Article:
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Ryanair CEO Michael O'Leary said Wednesday that the risk of a no-deal Brexit grounding flights across Europe is being "underestimated."
Aviation is one sector that could be the most severely impacted after Britain leaves the European Union next spring. That's because there is no default fallback option for the industry if there is no deal on future ties.
The U.K. has said it wishes to remain part of the European Aviation Safety Agency (EASA) after leaving the bloc on March 29, 2019 but it is not yet clear whether this will be possible.
"We remain concerned at the increasing risk of a hard (no-deal) Brexit in March 2019," Ryanair's O'Leary said in a statement Wednesday.
"While we hope that a 21-month transition agreement from March 2019 will be agreed, recent events in the U.K. have added uncertainty, and we believe that the risk of a hard Brexit (which could lead to flights being grounded for a period of days or weeks) is being underestimated," he added.
In the absence of an agreement for the aviation industry, a no-deal Brexit scenario could result in flights being grounded. It would also mean Britain would need to takeover safety and regulatory processes currently being managed by the EASA.
Speaking at a press conference in central London, O'Leary also said that while the airline did not want any strikes, it would continue to put up with them in order to defend its low-cost flying business model.
His comments come after threats of further staff walkouts across Europe.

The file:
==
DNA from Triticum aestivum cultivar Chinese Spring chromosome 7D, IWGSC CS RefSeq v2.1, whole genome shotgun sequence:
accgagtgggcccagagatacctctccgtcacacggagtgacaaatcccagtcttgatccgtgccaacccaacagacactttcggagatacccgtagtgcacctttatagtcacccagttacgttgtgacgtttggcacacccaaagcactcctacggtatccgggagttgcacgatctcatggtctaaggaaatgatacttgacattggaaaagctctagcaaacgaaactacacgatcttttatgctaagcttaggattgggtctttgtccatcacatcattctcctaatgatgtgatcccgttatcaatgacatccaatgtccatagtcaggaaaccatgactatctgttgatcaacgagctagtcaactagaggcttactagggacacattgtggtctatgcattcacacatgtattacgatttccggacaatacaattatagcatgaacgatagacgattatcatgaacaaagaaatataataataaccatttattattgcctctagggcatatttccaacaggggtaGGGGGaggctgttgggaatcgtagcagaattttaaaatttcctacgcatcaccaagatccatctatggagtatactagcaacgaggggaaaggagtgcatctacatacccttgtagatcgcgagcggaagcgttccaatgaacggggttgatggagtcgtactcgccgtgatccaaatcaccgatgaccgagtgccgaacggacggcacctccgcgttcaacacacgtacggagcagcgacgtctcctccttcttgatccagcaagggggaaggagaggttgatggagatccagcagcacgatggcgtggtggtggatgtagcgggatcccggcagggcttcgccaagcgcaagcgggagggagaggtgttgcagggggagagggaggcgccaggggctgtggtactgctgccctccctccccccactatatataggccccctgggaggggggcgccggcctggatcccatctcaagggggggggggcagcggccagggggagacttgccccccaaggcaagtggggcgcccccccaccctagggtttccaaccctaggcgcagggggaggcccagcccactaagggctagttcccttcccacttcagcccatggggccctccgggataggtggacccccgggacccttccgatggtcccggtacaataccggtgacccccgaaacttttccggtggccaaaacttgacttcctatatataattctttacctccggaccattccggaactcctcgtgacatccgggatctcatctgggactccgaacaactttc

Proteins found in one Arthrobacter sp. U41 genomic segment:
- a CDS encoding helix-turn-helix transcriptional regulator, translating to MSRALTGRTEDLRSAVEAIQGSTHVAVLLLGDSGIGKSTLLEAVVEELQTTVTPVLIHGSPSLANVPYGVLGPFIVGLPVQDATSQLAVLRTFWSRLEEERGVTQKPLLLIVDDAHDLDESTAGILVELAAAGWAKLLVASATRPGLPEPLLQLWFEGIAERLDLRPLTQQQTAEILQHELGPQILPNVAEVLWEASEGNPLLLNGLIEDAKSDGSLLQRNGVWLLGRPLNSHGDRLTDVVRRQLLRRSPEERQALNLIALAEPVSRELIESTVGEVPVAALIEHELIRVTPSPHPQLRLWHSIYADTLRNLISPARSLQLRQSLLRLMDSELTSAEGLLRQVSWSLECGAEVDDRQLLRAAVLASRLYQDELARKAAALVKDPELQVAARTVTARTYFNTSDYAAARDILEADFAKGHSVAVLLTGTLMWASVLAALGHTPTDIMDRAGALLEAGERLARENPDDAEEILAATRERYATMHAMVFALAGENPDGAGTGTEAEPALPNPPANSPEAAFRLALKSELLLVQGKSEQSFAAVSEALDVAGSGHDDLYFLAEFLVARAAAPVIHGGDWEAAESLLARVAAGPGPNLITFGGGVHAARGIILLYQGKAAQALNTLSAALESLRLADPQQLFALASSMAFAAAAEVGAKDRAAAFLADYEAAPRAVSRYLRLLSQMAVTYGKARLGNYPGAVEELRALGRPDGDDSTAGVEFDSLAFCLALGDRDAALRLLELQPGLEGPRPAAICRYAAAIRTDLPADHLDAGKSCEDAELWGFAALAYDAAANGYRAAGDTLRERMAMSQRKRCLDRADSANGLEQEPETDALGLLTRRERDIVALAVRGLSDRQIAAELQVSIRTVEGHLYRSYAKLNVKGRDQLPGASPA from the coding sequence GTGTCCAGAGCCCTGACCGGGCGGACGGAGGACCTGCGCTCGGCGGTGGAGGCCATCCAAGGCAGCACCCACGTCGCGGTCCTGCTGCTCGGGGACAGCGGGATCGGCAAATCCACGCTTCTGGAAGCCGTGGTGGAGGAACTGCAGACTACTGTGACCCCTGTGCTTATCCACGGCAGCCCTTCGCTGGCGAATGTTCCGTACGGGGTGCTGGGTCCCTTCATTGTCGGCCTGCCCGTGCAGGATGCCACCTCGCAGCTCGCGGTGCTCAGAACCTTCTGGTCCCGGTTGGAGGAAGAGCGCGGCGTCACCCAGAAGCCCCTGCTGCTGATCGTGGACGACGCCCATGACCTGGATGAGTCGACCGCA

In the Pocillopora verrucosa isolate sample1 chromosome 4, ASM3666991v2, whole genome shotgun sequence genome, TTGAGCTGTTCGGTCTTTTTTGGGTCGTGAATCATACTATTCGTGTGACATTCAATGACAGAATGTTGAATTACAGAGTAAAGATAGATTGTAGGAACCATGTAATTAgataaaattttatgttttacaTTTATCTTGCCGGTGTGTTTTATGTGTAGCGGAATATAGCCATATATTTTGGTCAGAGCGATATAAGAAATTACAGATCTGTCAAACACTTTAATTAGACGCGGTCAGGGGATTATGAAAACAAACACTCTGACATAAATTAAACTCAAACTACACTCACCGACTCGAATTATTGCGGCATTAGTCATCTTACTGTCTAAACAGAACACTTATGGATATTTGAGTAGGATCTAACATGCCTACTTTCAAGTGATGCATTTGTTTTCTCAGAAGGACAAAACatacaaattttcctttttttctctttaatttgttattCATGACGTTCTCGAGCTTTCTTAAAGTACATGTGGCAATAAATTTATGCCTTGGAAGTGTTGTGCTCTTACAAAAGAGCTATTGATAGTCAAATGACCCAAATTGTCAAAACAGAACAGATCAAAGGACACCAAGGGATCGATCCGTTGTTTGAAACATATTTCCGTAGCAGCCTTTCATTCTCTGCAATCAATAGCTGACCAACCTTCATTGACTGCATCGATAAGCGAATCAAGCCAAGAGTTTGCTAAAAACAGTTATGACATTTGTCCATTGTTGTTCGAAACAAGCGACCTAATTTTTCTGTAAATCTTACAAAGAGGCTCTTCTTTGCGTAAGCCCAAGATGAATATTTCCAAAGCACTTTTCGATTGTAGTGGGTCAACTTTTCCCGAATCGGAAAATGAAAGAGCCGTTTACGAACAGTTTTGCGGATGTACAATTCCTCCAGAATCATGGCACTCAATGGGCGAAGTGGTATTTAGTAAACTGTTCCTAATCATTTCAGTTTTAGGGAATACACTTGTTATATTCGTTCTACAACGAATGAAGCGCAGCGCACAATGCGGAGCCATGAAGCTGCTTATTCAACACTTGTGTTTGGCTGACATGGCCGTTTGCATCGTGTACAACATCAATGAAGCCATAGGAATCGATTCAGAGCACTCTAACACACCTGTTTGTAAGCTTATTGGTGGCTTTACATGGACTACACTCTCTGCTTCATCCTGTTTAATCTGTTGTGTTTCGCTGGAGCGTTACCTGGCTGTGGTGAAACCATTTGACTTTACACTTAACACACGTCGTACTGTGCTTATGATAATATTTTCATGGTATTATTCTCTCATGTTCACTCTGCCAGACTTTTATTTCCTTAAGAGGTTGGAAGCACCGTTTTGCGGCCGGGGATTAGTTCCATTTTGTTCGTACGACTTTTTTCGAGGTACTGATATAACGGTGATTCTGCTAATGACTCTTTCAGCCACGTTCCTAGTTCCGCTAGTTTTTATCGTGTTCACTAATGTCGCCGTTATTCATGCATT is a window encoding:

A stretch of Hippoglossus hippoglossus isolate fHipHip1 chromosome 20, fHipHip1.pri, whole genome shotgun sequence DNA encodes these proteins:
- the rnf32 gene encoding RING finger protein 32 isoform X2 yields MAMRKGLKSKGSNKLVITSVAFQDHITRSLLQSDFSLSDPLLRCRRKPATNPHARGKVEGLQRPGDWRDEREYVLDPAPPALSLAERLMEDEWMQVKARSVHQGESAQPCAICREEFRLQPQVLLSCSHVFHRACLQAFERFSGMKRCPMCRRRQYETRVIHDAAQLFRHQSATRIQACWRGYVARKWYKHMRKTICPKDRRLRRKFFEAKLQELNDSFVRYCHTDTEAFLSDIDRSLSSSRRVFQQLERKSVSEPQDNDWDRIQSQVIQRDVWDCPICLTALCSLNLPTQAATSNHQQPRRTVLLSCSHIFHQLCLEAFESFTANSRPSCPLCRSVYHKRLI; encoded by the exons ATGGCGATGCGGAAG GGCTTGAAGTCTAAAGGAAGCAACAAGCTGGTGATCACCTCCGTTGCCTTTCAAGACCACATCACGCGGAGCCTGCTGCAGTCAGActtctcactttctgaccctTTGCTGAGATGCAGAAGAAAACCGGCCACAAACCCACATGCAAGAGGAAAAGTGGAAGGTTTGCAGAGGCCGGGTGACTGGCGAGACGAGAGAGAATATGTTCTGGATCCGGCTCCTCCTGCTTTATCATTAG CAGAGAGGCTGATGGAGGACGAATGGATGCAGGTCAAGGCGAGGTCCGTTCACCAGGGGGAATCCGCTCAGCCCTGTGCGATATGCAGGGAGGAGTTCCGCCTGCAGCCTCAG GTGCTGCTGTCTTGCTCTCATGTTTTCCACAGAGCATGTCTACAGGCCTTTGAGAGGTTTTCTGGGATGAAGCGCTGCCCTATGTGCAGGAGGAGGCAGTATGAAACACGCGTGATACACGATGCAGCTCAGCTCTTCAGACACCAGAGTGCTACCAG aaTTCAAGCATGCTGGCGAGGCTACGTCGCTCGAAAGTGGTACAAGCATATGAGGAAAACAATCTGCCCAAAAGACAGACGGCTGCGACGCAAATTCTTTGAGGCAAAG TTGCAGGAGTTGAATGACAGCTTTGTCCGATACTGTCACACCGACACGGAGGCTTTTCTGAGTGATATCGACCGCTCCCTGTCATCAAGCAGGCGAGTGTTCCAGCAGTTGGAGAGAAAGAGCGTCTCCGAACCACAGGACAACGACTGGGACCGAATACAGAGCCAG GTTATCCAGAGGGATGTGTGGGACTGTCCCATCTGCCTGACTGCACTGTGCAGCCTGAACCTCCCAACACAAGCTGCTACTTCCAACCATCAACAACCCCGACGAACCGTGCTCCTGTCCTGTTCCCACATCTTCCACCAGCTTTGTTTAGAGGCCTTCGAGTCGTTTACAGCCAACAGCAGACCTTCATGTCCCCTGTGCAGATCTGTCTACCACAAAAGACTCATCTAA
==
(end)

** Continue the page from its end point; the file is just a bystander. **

The row over pay and conditions at Europe's largest low-cost carrier follows a flurry of strikes at the Irish airline in recent months, with walkouts taking place in Germany, Sweden, Ireland, Belgium and the Netherlands.
On Wednesday, pilots and cabin crew at Ryanair in Germany started another full-day walkout to put pressure on management amid labor talks. The carrier was forced to cancel 150 flights out of 400 scheduled to fly to and from Germany because of the 24-hour strikes.
Affected passengers were set to be offered alternative flights, the airline said. In a statement, Ryanair said Wednesday's strikes would damage its business in Europe's largest economy, before adding the action was "unnecessary."
In August, the airline struck a deal with Irish pilots and said it was hopeful over securing further deals over the coming weeks.
However, seven trade unions representing cabin crews in Italy, Portugal, Spain, Belgium and the Netherlands have since threatened to strike later this month — unless Ryanair promises to improve working conditions.
The unions warned it would be "the biggest strike action" the company had ever seen.